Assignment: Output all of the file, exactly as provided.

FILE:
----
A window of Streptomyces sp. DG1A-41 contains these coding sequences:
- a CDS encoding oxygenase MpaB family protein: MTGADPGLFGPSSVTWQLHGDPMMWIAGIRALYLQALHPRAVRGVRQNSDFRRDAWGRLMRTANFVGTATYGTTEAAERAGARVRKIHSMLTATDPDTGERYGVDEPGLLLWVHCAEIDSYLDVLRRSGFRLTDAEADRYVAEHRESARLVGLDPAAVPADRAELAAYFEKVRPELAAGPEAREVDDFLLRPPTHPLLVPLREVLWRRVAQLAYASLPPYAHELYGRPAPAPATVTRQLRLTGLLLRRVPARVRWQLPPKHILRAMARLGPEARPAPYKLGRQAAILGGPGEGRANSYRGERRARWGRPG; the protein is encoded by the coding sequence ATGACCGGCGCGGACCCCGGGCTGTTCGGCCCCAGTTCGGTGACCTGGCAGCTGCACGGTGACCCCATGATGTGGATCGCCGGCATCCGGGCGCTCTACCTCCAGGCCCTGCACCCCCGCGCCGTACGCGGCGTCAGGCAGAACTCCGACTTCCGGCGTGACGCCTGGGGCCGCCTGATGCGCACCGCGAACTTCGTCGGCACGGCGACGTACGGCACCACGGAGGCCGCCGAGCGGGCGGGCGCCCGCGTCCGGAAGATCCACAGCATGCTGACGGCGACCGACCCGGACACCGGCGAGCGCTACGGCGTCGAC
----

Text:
A window of Streptomyces sp. DG1A-41 contains these coding sequences:
- a CDS encoding oxygenase MpaB family protein: MTGADPGLFGPSSVTWQLHGDPMMWIAGIRALYLQALHPRAVRGVRQNSDFRRDAWGRLMRTANFVGTATYGTTEAAERAGARVRKIHSMLTATDPDTGERYGVDEPGLLLWVHCAEIDSYLDVLRRSGFRLTDAEADRYVAEHRESARLVGLDPAAVPADRAELAAYFEKVRPELAAGPEAREVDDFLLRPPTHPLLVPLREVLWRRVAQLAYASLPPYAHELYGRPAPAPATVTRQLRLTGLLLRRVPARVRWQLPPKHILRAMARLGPEARPAPYKLGRQAAILGGPGEGRANSYRGERRARWGRPG; the protein is encoded by the coding sequence ATGACCGGCGCGGACCCCGGGCTGTTCGGCCCCAGTTCGGTGACCTGGCAGCTGCACGGTGACCCCATGATGTGGATCGCCGGCATCCGGGCGCTCTACCTCCAGGCCCTGCACCCCCGCGCCGTACGCGGCGTCAGGCAGAACTCCGACTTCCGGCGTGACGCCTGGGGCCGCCTGATGCGCACCGCGAACTTCGTCGGCACGGCGACGTACGGCACCACGGAGGCCGCCGAGCGGGCGGGCGCCCGCGTCCGGAAGATCCACAGCATGCTGACGGCGACCGACCCGGACACCGGCGAGCGCTACGGCGTCGAC